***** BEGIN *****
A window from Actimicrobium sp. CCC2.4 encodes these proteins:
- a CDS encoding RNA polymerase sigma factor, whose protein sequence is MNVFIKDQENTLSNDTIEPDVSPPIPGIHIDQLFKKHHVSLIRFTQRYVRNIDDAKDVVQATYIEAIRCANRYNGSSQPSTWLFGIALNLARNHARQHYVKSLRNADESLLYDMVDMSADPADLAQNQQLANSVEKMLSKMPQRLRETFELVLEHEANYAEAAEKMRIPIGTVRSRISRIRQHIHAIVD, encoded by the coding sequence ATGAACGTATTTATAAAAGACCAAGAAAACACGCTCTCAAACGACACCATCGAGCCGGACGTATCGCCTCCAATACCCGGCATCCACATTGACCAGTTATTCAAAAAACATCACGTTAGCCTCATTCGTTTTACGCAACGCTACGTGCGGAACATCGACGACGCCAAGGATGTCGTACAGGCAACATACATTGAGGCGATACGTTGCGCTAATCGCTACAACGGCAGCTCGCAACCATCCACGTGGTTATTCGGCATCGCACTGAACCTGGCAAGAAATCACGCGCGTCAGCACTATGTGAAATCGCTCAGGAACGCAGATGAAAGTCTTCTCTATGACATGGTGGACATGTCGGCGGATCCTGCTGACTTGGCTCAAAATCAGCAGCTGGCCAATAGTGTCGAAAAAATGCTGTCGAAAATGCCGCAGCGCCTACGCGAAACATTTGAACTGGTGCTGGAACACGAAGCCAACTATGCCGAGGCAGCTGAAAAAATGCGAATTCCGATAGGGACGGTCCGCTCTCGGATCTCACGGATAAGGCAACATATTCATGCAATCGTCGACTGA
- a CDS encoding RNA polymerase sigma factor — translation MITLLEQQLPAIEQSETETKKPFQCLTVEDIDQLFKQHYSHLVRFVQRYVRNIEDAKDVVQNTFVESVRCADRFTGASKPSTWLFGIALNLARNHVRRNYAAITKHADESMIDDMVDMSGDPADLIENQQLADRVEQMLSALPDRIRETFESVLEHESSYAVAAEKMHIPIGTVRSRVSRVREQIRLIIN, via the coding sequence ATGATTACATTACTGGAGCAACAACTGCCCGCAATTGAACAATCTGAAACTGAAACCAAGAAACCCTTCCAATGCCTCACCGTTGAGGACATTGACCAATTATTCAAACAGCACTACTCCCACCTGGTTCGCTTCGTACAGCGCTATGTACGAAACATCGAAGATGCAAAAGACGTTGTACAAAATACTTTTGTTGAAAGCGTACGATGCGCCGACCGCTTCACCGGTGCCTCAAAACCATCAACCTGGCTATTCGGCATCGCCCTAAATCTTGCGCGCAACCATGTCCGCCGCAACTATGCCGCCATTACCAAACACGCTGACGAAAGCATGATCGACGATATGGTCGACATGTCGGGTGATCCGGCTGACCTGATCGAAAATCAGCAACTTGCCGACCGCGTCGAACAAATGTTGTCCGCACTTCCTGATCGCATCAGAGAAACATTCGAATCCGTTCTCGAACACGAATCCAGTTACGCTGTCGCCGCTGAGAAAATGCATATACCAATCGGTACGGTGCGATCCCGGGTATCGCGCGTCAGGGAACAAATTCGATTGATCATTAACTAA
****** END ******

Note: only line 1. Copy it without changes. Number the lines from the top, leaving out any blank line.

A window from Actimicrobium sp. CCC2.4 encodes these proteins: